“The principle of ‘the least expenditure of energy,’ which Mach, Avenarius and many others made the basis of the theory of knowledge, is . . . unquestionably a ‘Marxist’ tendency in epistemology.”
So Bazarov asserts in the Studies, etc., page 69.
There is “economy” in Marx; there is “economy” in Mach. But is it indeed “unquestionable” that there is even a shadow of resemblance between the two?
Avenarius’ work, Philosophie als Denken der Welt gemäss dem Prinzip des Kleinsten Kraftmasses (1876), as we have seen, applies this “principle” in such a way that in the name of “economy of thought” sensation alone is declared to exist. Both causality and “substance” (a word which the professorial gentlemen, “for the sake of importance,” prefer to the clearer and more exact word: matter) are declared “eliminated” on the same plea of economy. Thus we get sensation without matter and thought without brain. This utter nonsense is an attempt to smuggle in subjective idealism under a new guise. That such precisely is the character of this basic work on the celebrated “economy of thought” is, as we have seen, generally acknowledged in philosophical literature. That our Machians did not notice the subjective idealism under the “new” flag is a fact belonging to the realm of curiosities.
In the Analysis of Sensations (Russ. trans., p. 49), Mach refers incidentally to his work of 1872 on this question. And this work, as we have seen, propounds the standpoint of pure subjectivism and reduces the world to sensations. Thus, both the fundamental works which introduce this famous “principle” into philosophy expound idealism! What is the reason for this? The reason is that if the principle of economy of thought is really made “the basis of the theory of knowledge,” it can lead to nothing but subjective idealism. That it is more “economical” to “think” that only I and my sensations exist is unquestionable, provided we want to introduce such an absurd conception into epistemology.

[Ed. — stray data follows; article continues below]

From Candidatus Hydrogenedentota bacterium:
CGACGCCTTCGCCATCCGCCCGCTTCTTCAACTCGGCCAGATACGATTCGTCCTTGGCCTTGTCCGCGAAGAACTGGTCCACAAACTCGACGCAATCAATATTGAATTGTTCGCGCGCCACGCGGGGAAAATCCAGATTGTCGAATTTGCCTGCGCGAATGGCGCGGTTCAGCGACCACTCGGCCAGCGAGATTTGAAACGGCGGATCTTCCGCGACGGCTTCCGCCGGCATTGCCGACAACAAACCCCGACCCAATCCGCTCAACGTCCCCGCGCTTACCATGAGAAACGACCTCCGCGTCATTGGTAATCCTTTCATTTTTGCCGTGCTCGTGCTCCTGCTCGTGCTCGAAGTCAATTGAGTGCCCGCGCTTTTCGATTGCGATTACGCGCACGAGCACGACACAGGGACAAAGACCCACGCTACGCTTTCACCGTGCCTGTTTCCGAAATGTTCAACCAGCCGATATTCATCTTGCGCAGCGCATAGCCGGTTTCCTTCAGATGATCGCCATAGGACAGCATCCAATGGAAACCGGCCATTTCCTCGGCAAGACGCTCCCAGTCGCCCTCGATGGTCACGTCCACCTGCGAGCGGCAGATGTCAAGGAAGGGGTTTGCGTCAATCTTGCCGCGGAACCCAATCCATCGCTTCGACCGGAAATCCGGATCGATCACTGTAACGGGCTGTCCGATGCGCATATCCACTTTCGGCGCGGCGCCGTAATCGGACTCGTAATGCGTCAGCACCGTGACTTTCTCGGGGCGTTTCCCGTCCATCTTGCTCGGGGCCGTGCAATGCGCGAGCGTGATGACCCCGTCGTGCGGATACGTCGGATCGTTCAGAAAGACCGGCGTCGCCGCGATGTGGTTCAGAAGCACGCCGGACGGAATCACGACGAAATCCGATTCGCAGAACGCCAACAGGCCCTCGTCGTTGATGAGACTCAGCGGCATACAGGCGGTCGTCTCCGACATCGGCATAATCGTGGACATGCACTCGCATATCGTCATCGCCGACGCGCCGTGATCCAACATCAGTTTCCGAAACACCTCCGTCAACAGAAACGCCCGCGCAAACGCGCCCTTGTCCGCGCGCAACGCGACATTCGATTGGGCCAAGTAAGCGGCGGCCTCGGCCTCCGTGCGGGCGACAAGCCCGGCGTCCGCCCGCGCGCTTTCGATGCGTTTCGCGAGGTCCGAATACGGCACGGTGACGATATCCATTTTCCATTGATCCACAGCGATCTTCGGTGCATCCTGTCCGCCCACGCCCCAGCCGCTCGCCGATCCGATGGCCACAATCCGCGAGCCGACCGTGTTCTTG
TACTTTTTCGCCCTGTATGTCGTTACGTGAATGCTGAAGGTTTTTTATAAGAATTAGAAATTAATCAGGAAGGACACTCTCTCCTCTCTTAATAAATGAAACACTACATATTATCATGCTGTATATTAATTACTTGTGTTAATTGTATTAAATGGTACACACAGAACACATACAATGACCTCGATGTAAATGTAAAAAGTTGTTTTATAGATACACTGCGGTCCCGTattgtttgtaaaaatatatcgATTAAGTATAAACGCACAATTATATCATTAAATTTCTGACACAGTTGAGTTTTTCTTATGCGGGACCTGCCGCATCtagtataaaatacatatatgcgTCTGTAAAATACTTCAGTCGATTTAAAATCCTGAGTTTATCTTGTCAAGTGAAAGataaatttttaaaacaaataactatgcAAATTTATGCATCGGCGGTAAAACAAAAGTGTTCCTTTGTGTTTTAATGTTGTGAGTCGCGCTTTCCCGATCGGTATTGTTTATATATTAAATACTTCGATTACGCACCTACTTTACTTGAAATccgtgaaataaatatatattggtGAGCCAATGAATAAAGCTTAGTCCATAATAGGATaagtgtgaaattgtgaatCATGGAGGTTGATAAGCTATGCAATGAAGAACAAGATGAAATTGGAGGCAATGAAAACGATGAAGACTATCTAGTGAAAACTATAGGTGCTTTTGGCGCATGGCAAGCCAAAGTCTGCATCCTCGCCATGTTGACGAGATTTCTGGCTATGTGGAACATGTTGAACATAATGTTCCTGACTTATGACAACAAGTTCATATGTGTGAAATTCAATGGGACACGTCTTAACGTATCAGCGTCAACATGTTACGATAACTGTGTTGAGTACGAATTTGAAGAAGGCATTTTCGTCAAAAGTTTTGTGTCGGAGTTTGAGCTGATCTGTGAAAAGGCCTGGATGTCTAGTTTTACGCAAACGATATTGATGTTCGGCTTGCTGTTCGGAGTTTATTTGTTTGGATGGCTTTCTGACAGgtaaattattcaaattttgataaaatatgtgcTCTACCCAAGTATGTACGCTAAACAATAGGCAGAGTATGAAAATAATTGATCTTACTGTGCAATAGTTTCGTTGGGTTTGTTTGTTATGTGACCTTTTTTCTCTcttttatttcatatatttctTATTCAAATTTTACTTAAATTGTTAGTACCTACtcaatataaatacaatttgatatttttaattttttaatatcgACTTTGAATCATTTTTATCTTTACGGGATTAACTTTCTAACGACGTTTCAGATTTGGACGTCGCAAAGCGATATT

Is it “more economical” to “think” of the atom as indivisible, or as composed of positive and negative electrons? Is it “more economical” to think of the Russian bourgeois revolution as being conducted by the liberals or as being conducted against the liberals? One has only to put the question in order to see the absurdity, the subjectivism of applying the category of “the economy of thought” here. Human thought is “economical” only when it correctly reflects objective truth, and the criterion of this correctness is practice, experiment and industry. Only by denying objective reality, that is, by denying the foundations of Marxism, can one seriously speak of economy of thought in the theory of knowledge.